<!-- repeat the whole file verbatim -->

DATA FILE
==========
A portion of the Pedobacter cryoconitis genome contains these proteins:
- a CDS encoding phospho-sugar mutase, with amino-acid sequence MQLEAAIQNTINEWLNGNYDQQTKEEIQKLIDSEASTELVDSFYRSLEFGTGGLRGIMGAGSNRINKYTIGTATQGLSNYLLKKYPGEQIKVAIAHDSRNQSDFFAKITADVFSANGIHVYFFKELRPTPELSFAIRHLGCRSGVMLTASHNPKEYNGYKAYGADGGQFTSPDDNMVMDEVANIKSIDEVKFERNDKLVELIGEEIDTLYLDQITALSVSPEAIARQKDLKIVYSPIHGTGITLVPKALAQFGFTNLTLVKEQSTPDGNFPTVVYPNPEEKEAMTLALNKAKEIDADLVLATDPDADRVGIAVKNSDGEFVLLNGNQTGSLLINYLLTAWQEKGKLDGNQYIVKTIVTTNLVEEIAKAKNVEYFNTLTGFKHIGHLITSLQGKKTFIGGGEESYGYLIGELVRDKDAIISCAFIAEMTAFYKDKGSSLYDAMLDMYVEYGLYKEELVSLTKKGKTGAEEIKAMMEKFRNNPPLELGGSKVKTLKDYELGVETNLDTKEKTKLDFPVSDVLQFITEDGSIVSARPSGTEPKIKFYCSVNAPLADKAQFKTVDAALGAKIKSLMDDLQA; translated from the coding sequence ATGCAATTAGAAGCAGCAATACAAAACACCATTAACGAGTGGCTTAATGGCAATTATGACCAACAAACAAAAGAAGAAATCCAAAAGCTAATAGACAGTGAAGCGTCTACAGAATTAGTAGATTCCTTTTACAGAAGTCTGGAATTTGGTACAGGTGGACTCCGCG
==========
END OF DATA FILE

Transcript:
A portion of the Pedobacter cryoconitis genome contains these proteins:
- a CDS encoding phospho-sugar mutase, with amino-acid sequence MQLEAAIQNTINEWLNGNYDQQTKEEIQKLIDSEASTELVDSFYRSLEFGTGGLRGIMGAGSNRINKYTIGTATQGLSNYLLKKYPGEQIKVAIAHDSRNQSDFFAKITADVFSANGIHVYFFKELRPTPELSFAIRHLGCRSGVMLTASHNPKEYNGYKAYGADGGQFTSPDDNMVMDEVANIKSIDEVKFERNDKLVELIGEEIDTLYLDQITALSVSPEAIARQKDLKIVYSPIHGTGITLVPKALAQFGFTNLTLVKEQSTPDGNFPTVVYPNPEEKEAMTLALNKAKEIDADLVLATDPDADRVGIAVKNSDGEFVLLNGNQTGSLLINYLLTAWQEKGKLDGNQYIVKTIVTTNLVEEIAKAKNVEYFNTLTGFKHIGHLITSLQGKKTFIGGGEESYGYLIGELVRDKDAIISCAFIAEMTAFYKDKGSSLYDAMLDMYVEYGLYKEELVSLTKKGKTGAEEIKAMMEKFRNNPPLELGGSKVKTLKDYELGVETNLDTKEKTKLDFPVSDVLQFITEDGSIVSARPSGTEPKIKFYCSVNAPLADKAQFKTVDAALGAKIKSLMDDLQA; translated from the coding sequence ATGCAATTAGAAGCAGCAATACAAAACACCATTAACGAGTGGCTTAATGGCAATTATGACCAACAAACAAAAGAAGAAATCCAAAAGCTAATAGACAGTGAAGCGTCTACAGAATTAGTAGATTCCTTTTACAGAAGTCTGGAATTTGGTACAGGTGGACTCCGCG